Where does a school bus go to die? Usually, it winds up in a junk yard to sit, rust, and rot. But in a small town in northern Georgia, some retired buses begin new lives as quirky pieces of art.
The School Bus Graveyard in Alto, Georgia, turns junk into creative gems. Each year, artists transform the buses’ signature yellow exteriors and give the vehicles a makeover. Old buses, trucks, and RVs become a canvas for murals that come alive with bright colors and whimsical designs.
The property is owned by Alonzo Wade, who runs an auto parts shop. After people began stealing scraps and material in the early 2000s, neighbors suggested he use his array of salvaged buses and trucks to form a fence.
Not only did the wall help deter thieves, it also acted as a beacon for local creatives searching for an unconventional canvas. A team of artists known as Crispy Printz began painting the buses in 2012. They invite other artists to come repaint them every year, so the designs are constantly changing.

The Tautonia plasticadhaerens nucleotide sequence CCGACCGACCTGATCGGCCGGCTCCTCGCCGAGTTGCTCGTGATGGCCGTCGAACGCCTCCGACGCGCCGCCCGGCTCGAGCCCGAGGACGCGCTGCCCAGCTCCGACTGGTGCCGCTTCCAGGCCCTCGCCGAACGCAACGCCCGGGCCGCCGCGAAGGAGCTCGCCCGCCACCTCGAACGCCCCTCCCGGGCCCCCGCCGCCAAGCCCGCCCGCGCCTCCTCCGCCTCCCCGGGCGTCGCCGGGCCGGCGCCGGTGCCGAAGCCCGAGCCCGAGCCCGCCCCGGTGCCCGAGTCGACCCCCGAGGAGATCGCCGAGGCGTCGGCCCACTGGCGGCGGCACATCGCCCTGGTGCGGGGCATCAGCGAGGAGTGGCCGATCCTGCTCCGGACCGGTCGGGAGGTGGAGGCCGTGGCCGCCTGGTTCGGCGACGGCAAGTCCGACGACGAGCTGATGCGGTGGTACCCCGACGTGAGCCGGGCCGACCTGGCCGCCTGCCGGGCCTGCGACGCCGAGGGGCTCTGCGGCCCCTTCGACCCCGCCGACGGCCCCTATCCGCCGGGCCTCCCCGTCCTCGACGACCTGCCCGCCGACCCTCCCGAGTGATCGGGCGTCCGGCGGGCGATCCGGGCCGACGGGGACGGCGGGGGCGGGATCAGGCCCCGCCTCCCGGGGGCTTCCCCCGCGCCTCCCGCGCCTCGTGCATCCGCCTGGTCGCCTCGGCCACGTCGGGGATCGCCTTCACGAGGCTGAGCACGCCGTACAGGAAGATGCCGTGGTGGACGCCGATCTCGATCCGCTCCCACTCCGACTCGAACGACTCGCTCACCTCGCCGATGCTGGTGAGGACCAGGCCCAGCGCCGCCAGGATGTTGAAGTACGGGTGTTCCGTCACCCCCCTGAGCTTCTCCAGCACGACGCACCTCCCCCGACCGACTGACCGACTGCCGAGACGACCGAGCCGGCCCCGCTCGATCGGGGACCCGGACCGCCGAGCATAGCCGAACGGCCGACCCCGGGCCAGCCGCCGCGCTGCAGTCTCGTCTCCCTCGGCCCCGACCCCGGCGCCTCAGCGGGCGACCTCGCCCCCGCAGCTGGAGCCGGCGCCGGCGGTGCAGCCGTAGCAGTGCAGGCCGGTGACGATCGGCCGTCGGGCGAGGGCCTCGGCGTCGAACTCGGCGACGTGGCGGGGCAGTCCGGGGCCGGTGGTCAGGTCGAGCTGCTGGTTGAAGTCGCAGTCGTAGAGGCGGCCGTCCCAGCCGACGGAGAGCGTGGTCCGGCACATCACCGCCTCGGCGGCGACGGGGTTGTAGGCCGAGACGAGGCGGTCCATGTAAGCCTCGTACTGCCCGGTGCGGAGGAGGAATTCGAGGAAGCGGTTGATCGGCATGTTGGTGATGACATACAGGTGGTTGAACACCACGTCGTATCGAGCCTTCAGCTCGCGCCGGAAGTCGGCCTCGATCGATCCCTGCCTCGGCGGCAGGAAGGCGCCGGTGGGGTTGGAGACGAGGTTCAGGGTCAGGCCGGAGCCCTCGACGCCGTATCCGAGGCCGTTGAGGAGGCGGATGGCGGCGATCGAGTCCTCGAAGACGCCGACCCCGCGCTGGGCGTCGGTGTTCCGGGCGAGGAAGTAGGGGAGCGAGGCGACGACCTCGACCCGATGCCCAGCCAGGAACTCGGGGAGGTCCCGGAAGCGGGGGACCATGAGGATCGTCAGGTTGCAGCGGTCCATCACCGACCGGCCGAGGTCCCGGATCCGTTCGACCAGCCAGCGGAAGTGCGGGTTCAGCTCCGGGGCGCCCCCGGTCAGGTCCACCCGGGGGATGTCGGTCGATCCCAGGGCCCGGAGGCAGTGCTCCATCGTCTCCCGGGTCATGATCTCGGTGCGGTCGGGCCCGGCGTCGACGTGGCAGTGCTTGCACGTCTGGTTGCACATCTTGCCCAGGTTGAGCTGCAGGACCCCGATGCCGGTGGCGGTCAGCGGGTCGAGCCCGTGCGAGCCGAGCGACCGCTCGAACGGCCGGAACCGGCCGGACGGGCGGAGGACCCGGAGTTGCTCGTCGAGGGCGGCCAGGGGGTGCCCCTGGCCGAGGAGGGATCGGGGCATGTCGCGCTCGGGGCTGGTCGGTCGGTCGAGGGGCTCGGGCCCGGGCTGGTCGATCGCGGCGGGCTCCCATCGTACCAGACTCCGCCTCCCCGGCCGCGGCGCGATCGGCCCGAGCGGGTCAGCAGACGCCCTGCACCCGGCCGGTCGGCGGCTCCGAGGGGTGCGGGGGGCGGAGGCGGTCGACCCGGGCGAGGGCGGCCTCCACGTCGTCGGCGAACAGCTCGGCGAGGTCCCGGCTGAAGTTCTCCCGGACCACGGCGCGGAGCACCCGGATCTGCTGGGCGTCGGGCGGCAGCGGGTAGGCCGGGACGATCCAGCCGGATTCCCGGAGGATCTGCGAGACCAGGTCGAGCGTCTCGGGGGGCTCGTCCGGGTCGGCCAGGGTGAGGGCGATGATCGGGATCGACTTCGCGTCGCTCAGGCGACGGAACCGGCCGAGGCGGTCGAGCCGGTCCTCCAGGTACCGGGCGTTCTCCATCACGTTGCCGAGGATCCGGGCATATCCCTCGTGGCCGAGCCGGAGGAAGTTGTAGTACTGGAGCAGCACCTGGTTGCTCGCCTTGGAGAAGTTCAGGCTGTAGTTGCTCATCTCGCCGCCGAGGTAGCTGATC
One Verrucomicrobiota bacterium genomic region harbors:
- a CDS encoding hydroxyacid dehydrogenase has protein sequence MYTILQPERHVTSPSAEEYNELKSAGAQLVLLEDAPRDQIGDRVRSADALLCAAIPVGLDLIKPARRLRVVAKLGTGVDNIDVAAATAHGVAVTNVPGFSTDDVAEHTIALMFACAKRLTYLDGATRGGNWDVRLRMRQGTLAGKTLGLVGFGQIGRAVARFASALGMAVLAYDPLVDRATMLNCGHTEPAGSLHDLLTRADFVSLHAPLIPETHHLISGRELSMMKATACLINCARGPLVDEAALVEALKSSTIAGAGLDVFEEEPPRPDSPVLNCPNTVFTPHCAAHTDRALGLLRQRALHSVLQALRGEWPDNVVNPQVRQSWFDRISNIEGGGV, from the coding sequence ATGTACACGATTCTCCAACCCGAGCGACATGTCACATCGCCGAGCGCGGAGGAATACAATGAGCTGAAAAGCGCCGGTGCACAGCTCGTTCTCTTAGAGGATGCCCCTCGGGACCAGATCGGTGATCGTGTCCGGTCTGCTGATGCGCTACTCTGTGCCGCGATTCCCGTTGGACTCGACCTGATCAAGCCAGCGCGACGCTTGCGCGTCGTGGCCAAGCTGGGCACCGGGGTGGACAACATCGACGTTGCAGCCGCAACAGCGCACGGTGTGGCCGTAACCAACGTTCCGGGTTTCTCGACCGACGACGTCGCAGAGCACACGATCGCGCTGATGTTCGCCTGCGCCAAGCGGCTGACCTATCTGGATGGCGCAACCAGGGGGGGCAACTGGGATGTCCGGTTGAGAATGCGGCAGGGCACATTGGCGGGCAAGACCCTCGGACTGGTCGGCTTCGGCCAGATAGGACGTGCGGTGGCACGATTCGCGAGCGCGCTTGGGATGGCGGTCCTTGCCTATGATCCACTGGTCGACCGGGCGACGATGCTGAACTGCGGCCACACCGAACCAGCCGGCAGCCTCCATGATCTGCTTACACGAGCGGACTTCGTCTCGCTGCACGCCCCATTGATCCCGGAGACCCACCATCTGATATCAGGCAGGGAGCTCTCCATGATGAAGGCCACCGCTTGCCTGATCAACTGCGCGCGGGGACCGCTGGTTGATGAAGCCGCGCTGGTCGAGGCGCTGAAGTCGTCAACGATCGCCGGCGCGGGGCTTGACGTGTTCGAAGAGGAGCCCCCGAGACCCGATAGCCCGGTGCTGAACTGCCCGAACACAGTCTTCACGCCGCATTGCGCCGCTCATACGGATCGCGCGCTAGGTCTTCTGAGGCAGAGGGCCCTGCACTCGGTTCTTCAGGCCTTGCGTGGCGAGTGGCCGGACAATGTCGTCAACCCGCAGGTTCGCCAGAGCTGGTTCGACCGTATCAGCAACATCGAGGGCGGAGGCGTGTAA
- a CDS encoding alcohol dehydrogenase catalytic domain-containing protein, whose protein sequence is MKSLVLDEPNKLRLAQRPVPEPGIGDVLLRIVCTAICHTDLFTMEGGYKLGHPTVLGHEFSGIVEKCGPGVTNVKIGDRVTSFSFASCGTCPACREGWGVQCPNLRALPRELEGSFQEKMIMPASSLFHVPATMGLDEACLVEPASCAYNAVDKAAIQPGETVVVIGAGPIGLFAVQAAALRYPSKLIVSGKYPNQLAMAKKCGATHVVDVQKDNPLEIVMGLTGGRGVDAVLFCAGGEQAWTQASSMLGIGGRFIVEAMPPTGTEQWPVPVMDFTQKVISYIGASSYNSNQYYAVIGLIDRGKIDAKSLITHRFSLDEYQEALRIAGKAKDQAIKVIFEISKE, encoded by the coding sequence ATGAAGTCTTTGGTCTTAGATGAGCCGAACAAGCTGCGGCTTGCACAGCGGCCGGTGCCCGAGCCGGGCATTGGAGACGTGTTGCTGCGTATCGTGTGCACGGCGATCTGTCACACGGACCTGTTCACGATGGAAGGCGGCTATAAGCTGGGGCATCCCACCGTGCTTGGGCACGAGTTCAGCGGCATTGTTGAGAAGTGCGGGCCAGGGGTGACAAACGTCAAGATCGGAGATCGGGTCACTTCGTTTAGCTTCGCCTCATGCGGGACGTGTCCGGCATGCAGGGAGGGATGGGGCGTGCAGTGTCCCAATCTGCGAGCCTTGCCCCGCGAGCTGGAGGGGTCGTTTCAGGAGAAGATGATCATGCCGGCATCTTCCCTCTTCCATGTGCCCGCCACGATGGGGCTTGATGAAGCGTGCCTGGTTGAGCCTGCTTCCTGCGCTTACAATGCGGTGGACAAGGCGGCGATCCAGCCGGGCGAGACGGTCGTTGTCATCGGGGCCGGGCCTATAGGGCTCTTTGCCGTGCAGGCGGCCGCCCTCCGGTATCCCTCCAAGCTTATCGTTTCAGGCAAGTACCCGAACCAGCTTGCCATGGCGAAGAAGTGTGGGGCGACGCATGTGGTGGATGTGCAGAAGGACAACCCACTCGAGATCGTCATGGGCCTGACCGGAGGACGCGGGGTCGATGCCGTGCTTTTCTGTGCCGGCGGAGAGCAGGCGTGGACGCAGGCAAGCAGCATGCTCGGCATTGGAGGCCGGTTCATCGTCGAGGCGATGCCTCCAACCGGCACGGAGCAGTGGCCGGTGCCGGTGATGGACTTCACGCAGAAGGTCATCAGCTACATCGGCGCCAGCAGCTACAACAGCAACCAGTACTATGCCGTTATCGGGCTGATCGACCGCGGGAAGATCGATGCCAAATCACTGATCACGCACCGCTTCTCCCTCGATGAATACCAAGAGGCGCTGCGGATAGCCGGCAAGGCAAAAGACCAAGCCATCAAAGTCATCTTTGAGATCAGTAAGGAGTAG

Know Before You Go
The owner asks visitors to park on the shoulder of Crane Mill Road right off 365. Please do not enter the yard (it is their home and business). To get to the buses, walk to the southern corner of the property; there is a concrete spillway that serves as a good path up the hill to the buses.You can go inside the wall to view the buses too. Check in at the garage between 9 a.m. to 4 p.m., Monday through Friday. The owner asks for a donation to Crispy Printz to support the artists.The owner has had lots of problems with vandalism in the past, so please be respectful of all signage! Do not climb on, under, or into any of the buses.